Some snowshoers snowshoe for the functional strength training, while others see it as a relaxing pursuit. Personally, I like the way it works my waistline. Whatever the case, we all have an excuse to slap on some shoes and scamper through scenic mountain trails. For champion snowshoer Anita Ortiz, it’s the sheer delight of racing that keeps her in snowshoes.
“Anyone can do it – bikers, hikers, runners and walkers,” says Ortiz. “It’s an activity that is out there in the winter. It doesn’t cost money like skiing. You can do it in groups. You can do it by yourself. The physical exertion of it is great. People like to feel like they work hard; and this is a very pleasant way to feel like you’ve worked hard.”
For someone that has all good things to say about snowshoeing, it seems ironic that Ortiz once hated the activity. In fact, her first race wasn’t anything to write home about.
“I did hate it. I tried it just for grins because people said it was really cool. I had an old, old pair of snowshoes and I was slipping and sliding all over. I had no traction. It was something I wasn’t prepared for and, in the end, I took [off the shoes] and just chucked them. My husband was so embarrassed when I did that.”
Thanks to the persuasion of a close friend and some new equipment, Ortiz tried again. “I went out to a real small race [in Vail, Colo.] where there wasn’t quite so much pressure and I figured it out and just fell in love with it.”
On that day, Ortiz began her three-year affair with snowshoeing. “I had to be strong. I had to be powerful and it wasn’t running so much as it was strength,” Ortiz explained. Toward the end of the 2001 snowshoe season and throughout the 2002 to 2003 season, Ortiz remained an undefeated competitor.
In fact, in 2002 Ortiz was named the U.S. National Snowshoe and North American Snowshoe Champion, stacked up 12 wins last season and 10 trail triumphs, including two U.S. Mountain Team qualifying races. She was also the top U.S. finisher at the World Mountain Trophy Race, placing 11th in the Innsbruck, Austria event.
“My most memorable win was the North American Snowshoe Championships,” she said. “It was the deepest field ever of a snowshoe race. Everybody was there. It was a huge race. It was beautiful.”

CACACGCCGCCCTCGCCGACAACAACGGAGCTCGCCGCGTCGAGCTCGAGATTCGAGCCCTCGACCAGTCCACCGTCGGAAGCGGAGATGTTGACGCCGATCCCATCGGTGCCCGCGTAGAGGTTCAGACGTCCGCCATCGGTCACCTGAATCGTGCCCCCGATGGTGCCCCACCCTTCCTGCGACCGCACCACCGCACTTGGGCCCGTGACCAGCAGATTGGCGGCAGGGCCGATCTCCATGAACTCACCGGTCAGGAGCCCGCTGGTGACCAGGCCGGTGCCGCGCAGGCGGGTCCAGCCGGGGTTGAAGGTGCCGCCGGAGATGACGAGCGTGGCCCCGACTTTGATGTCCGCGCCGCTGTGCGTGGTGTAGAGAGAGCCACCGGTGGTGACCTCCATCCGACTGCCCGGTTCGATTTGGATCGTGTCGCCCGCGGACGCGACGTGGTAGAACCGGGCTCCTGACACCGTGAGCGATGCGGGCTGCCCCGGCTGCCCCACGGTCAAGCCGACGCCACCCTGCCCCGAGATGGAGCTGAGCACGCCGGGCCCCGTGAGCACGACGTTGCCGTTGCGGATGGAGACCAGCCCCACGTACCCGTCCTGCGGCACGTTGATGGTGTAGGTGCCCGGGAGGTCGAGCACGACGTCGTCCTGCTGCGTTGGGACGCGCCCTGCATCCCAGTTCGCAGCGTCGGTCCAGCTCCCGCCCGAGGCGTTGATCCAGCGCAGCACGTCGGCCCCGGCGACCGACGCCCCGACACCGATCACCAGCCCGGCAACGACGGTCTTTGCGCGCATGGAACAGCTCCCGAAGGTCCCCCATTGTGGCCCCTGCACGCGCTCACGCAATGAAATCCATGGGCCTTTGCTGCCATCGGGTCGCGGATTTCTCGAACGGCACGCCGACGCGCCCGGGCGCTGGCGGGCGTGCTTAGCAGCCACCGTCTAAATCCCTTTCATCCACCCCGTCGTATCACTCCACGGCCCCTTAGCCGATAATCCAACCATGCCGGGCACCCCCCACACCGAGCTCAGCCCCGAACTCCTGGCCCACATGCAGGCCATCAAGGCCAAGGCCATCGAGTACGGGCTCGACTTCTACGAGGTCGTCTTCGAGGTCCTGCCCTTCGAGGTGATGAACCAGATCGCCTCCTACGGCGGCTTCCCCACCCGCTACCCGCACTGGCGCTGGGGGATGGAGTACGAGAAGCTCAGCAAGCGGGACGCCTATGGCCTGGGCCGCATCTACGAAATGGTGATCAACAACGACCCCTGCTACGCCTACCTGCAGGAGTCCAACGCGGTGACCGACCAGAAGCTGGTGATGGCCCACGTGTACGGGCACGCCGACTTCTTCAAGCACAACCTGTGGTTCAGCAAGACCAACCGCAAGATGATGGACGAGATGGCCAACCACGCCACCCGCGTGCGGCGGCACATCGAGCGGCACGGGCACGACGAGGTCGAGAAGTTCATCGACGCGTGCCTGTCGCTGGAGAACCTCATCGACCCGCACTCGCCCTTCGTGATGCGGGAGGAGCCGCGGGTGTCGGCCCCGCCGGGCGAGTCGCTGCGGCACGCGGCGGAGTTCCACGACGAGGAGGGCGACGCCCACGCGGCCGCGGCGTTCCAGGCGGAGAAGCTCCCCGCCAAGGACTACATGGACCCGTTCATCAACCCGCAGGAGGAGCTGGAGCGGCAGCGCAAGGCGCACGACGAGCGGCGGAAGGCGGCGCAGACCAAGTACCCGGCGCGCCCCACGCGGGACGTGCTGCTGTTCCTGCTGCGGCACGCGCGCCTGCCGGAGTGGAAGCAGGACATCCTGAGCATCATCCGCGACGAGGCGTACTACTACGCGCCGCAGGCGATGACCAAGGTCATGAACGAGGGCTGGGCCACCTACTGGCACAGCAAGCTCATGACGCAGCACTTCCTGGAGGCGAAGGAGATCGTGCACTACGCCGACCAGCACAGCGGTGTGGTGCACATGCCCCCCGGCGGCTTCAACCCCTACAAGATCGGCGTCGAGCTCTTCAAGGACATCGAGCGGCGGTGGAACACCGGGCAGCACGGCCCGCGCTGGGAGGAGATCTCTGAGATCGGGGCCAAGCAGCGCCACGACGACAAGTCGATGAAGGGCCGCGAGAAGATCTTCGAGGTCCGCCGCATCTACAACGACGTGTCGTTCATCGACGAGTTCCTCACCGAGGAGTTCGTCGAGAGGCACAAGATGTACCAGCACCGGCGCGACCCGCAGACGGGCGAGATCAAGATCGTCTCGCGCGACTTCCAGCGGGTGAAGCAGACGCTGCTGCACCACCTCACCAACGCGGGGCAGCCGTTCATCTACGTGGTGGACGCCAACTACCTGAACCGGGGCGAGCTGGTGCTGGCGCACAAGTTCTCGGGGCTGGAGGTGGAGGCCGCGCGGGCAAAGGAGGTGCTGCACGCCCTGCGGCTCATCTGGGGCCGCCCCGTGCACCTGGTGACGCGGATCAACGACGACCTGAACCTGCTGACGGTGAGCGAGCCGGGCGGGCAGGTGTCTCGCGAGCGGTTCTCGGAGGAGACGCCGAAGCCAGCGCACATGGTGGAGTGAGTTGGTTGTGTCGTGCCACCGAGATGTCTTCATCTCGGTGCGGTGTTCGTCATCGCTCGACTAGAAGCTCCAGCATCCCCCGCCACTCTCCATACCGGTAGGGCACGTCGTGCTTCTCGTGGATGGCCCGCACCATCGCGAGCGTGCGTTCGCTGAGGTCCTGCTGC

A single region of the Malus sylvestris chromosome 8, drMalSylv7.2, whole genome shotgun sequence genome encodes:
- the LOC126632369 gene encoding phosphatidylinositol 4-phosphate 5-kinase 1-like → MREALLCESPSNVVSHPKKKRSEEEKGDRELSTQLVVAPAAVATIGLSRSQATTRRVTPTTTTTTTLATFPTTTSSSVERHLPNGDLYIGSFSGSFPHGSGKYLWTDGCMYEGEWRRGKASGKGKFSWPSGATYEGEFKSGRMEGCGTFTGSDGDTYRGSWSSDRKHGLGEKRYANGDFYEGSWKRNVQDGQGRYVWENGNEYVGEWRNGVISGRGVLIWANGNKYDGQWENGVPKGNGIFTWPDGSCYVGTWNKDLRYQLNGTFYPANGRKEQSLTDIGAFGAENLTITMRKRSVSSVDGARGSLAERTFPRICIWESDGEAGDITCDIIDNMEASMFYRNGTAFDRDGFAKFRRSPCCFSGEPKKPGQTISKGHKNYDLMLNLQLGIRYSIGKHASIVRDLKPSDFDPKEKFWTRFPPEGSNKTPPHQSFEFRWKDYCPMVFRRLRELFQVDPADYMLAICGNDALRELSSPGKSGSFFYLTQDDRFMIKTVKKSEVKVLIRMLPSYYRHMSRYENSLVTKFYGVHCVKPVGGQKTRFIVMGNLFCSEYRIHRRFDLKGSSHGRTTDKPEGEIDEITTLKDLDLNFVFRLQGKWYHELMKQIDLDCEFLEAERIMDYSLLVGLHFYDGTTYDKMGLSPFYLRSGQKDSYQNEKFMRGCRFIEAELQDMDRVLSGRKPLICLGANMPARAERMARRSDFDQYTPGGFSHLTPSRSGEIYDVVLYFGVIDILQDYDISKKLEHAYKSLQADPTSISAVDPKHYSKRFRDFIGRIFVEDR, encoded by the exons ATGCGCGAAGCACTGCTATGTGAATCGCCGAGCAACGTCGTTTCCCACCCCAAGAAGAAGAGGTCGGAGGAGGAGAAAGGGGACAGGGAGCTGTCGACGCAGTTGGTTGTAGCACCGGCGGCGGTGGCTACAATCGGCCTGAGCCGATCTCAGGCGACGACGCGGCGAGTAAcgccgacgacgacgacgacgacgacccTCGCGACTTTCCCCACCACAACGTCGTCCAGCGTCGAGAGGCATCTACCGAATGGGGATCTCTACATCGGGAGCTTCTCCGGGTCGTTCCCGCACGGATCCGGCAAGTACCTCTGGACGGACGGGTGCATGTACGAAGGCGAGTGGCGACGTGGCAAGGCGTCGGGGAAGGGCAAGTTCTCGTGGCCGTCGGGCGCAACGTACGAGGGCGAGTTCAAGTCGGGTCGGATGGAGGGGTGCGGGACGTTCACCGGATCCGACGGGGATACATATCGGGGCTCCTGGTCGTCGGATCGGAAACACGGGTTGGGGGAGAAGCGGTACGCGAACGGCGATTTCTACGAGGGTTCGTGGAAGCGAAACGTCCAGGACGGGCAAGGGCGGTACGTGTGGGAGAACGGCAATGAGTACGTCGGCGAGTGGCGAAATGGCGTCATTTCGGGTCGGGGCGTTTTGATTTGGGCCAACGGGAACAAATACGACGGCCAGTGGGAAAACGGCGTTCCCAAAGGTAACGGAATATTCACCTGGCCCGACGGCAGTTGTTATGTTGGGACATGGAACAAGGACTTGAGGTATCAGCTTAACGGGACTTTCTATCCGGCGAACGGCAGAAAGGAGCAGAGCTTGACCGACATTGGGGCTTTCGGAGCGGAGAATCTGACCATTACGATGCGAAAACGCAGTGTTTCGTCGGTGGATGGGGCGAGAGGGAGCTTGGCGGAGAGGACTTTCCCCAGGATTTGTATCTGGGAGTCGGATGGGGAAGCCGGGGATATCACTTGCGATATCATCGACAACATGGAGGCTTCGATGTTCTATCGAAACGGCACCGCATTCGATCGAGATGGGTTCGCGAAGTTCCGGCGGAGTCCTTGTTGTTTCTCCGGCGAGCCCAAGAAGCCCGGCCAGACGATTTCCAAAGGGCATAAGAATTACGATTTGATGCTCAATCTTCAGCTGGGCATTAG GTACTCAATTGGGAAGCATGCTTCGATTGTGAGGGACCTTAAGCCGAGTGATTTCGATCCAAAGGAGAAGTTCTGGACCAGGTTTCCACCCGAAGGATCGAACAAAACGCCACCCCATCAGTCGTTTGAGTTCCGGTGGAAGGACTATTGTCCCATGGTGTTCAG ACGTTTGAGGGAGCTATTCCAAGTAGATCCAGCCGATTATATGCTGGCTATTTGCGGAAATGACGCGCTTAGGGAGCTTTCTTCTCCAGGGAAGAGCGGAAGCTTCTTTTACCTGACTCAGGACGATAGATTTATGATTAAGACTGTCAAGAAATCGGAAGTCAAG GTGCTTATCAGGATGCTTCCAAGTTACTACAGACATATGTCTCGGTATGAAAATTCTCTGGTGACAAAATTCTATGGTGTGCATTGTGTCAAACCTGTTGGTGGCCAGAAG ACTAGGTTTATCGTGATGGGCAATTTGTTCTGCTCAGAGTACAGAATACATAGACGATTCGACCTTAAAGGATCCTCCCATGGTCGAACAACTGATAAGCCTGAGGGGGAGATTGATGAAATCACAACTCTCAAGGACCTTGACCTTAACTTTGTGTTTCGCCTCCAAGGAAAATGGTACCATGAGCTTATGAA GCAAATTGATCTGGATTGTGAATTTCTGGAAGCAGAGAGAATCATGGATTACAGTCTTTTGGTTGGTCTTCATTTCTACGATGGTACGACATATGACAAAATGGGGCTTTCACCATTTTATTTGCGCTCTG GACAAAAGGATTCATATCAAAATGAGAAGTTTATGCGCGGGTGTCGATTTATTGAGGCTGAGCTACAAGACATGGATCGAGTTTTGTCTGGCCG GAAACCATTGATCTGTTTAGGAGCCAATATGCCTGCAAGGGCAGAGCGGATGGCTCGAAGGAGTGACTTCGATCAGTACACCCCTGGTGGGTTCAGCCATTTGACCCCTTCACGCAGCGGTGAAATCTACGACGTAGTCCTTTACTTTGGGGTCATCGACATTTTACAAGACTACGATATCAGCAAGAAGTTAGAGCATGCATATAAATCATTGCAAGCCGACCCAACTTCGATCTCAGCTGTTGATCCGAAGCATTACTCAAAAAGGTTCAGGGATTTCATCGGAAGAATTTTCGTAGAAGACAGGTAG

Fortunately for Ortiz fans, memories and past achievements aren’t enough. She’s a competitive racer and intends to stay on snow-covered mountains. This season, she plans to win the U.S. National Snowshoe Championship – again.
In the meantime, she continues to stay exceptionally busy. “I teach school. I have four kids. Teaching, being a mom and training is very hard,” Ortiz explained. “My kids are all very active so I’m like the carpool mom. I’m always walking out of school the minute the bell rings to take somebody somewhere.”
Thank goodness this star athlete’s in shape. She also finds time in her busy schedule to encourage everyone to give this sport a shot. “I think everyone should give it a try. It gets you off the sofa and out of the house. Take the kids too. Once in snowshoes, kids will run circles around their parents.”
For someone who hated the sport the first time she tried it, she is able to properly advise soon-to-be shoers on the does and don’ts of the sport. “Make sure you have adequate equipment. Go out the first few times with no expectations. Don’t go out the first time and try to race. Go with some friends and experiment around. Have fun. Fall. Be goofy. And, most importantly, have no expectations.”
A Few Anita Ortiz Achievements:
Winner of the U.S. National Championship
Winner of America’s Uphill Snowshoe Race in Aspen, Colo.
Winner of the Pikes Peak Ascent in Colorado
Winner of the Wolverine Mountain Run in Alaska
Second place in New Hampshire’s Mt. Washington Climb
Winner of the women’s championship and a spot on the Teva U.S. Mountain Running Team